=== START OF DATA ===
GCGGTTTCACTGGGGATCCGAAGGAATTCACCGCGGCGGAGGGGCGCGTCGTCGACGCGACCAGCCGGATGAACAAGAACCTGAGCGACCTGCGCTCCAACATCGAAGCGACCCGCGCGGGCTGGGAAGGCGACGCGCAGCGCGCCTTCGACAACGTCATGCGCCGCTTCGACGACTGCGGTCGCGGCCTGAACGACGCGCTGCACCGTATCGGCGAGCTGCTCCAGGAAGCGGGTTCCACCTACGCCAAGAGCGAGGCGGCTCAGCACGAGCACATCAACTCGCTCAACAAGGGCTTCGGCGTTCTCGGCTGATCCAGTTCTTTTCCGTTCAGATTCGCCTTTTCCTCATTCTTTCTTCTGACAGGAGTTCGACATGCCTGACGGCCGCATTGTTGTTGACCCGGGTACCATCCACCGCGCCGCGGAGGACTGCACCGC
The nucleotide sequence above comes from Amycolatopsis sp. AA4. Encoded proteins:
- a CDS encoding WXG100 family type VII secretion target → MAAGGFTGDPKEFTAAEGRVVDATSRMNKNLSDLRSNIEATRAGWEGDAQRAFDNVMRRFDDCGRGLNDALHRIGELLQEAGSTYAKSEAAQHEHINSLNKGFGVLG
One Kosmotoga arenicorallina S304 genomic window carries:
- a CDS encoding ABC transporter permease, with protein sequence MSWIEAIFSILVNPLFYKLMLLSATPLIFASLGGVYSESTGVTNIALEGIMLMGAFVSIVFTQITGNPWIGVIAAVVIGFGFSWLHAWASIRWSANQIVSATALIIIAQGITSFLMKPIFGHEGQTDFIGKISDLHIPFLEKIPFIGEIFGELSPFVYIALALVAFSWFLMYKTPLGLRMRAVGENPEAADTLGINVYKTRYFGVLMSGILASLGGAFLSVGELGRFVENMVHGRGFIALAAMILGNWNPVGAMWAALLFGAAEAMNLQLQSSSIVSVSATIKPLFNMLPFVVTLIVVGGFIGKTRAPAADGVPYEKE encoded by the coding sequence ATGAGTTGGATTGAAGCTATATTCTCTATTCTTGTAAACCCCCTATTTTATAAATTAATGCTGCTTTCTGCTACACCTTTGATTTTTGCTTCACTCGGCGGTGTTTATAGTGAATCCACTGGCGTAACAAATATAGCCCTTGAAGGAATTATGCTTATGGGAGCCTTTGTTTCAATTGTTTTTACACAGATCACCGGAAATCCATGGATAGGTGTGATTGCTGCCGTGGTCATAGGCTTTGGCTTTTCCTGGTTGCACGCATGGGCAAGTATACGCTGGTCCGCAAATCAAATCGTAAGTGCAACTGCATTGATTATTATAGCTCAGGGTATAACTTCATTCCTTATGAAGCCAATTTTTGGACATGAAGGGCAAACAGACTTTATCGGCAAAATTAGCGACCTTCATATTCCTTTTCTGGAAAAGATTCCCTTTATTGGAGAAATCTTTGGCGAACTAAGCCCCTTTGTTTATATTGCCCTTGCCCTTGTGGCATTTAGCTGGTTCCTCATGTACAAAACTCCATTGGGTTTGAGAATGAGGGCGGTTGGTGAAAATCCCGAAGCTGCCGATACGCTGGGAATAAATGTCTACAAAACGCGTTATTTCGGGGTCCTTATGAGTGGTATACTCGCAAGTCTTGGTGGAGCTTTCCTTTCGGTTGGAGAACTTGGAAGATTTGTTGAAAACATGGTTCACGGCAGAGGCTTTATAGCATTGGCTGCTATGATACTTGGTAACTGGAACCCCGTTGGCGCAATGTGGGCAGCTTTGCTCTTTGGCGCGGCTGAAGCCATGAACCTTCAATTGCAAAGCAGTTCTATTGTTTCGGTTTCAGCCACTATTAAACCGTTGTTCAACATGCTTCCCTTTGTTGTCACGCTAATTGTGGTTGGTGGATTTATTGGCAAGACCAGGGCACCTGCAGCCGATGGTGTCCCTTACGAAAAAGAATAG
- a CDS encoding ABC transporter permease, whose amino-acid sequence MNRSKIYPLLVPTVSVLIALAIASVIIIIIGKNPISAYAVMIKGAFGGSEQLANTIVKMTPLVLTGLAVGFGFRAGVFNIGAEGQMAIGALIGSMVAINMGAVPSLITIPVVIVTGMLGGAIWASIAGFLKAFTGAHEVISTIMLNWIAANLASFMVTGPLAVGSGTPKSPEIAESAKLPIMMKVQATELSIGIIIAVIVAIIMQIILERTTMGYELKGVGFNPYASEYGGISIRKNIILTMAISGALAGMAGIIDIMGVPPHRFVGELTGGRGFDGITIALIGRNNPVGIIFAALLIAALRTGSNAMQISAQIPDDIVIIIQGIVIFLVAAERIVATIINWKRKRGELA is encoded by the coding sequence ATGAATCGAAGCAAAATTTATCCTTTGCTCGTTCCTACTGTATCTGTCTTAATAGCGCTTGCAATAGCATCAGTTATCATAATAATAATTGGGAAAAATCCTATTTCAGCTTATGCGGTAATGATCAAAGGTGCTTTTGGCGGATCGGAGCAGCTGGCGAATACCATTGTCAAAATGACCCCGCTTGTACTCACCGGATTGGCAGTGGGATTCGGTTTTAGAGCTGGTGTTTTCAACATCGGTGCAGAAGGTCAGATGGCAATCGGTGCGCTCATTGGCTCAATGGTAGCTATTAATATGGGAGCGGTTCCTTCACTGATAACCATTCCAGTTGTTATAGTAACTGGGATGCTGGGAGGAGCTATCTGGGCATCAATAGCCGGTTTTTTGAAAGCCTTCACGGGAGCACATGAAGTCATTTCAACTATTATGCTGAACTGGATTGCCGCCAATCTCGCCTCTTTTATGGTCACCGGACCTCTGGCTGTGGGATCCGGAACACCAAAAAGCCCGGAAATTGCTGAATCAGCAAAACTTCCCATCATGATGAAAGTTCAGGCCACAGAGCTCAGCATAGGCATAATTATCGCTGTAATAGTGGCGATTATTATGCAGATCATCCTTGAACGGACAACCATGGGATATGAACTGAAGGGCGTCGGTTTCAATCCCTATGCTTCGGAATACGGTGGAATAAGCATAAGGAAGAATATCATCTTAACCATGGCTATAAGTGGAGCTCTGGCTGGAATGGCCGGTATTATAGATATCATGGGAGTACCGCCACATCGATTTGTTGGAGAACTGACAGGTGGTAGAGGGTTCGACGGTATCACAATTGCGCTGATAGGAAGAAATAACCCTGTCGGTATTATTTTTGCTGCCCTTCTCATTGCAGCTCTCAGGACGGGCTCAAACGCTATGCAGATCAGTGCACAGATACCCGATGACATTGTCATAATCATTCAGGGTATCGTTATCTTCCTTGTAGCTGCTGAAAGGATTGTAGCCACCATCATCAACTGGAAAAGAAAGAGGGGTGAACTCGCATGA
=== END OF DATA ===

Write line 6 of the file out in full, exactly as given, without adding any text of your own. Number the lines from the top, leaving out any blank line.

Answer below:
- a CDS encoding ABC transporter permease, whose amino-acid sequence MNRSKIYPLLVPTVSVLIALAIASVIIIIIGKNPISAYAVMIKGAFGGSEQLANTIVKMTPLVLTGLAVGFGFRAGVFNIGAEGQMAIGALIGSMVAINMGAVPSLITIPVVIVTGMLGGAIWASIAGFLKAFTGAHEVISTIMLNWIAANLASFMVTGPLAVGSGTPKSPEIAESAKLPIMMKVQATELSIGIIIAVIVAIIMQIILERTTMGYELKGVGFNPYASEYGGISIRKNIILTMAISGALAGMAGIIDIMGVPPHRFVGELTGGRGFDGITIALIGRNNPVGIIFAALLIAALRTGSNAMQISAQIPDDIVIIIQGIVIFLVAAERIVATIINWKRKRGELA is encoded by the coding sequence ATGAATCGAAGCAAAATTTATCCTTTGCTCGTTCCTACTGTATCTGTCTTAATAGCGCTTGCAATAGCATCAGTTATCATAATAATAATTGGGAAAAATCCTATTTCAGCTTATGCGGTAATGATCAAAGGTGCTTTTGGCGGATCGGAGCAGCTGGCGAATACCATTGTCAAAATGACCCCGCTTGTACTCACCGGATTGGCAGTGGGATTCGGTTTTAGAGCTGGTGTTTTCAACATCGGTGCAGAAGGTCAGATGGCAATCGGTGCGCTCATTGGCTCAATGGTAGCTATTAATATGGGAGCGGTTCCTTCACTGATAACCATTCCAGTTGTTATAGTAACTGGGATGCTGGGAGGAGCTATCTGGGCATCAATAGCCGGTTTTTTGAAAGCCTTCACGGGAGCACATGAAGTCATTTCAACTATTATGCTGAACTGGATTGCCGCCAATCTCGCCTCTTTTATGGTCACCGGACCTCTGGCTGTGGGATCCGGAACACCAAAAAGCCCGGAAATTGCTGAATCAGCAAAACTTCCCATCATGATGAAAGTTCAGGCCACAGAGCTCAGCATAGGCATAATTATCGCTGTAATAGTGGCGATTATTATGCAGATCATCCTTGAACGGACAACCATGGGATATGAACTGAAGGGCGTCGGTTTCAATCCCTATGCTTCGGAATACGGTGGAATAAGCATAAGGAAGAATATCATCTTAACCATGGCTATAAGTGGAGCTCTGGCTGGAATGGCCGGTATTATAGATATCATGGGAGTACCGCCACATCGATTTGTTGGAGAACTGACAGGTGGTAGAGGGTTCGACGGTATCACAATTGCGCTGATAGGAAGAAATAACCCTGTCGGTATTATTTTTGCTGCCCTTCTCATTGCAGCTCTCAGGACGGGCTCAAACGCTATGCAGATCAGTGCACAGATACCCGATGACATTGTCATAATCATTCAGGGTATCGTTATCTTCCTTGTAGCTGCTGAAAGGATTGTAGCCACCATCATCAACTGGAAAAGAAAGAGGGGTGAACTCGCATGA